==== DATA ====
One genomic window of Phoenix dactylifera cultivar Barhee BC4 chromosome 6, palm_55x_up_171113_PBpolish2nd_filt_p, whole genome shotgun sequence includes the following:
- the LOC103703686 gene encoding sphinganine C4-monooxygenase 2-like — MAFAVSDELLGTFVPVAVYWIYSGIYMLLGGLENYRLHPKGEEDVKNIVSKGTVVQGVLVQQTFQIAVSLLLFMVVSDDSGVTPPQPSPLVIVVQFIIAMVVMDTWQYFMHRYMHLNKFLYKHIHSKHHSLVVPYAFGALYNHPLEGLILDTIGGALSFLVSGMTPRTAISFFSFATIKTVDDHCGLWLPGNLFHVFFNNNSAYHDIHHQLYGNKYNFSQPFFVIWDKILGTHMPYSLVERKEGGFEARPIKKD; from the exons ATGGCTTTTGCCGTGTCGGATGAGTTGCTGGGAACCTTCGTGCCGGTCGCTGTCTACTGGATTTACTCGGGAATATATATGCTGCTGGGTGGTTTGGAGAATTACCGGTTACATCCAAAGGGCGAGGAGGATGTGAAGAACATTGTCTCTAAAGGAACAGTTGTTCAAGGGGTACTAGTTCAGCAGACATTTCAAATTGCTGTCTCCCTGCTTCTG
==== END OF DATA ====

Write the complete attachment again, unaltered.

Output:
One genomic window of Phoenix dactylifera cultivar Barhee BC4 chromosome 6, palm_55x_up_171113_PBpolish2nd_filt_p, whole genome shotgun sequence includes the following:
- the LOC103703686 gene encoding sphinganine C4-monooxygenase 2-like — MAFAVSDELLGTFVPVAVYWIYSGIYMLLGGLENYRLHPKGEEDVKNIVSKGTVVQGVLVQQTFQIAVSLLLFMVVSDDSGVTPPQPSPLVIVVQFIIAMVVMDTWQYFMHRYMHLNKFLYKHIHSKHHSLVVPYAFGALYNHPLEGLILDTIGGALSFLVSGMTPRTAISFFSFATIKTVDDHCGLWLPGNLFHVFFNNNSAYHDIHHQLYGNKYNFSQPFFVIWDKILGTHMPYSLVERKEGGFEARPIKKD; from the exons ATGGCTTTTGCCGTGTCGGATGAGTTGCTGGGAACCTTCGTGCCGGTCGCTGTCTACTGGATTTACTCGGGAATATATATGCTGCTGGGTGGTTTGGAGAATTACCGGTTACATCCAAAGGGCGAGGAGGATGTGAAGAACATTGTCTCTAAAGGAACAGTTGTTCAAGGGGTACTAGTTCAGCAGACATTTCAAATTGCTGTCTCCCTGCTTCTG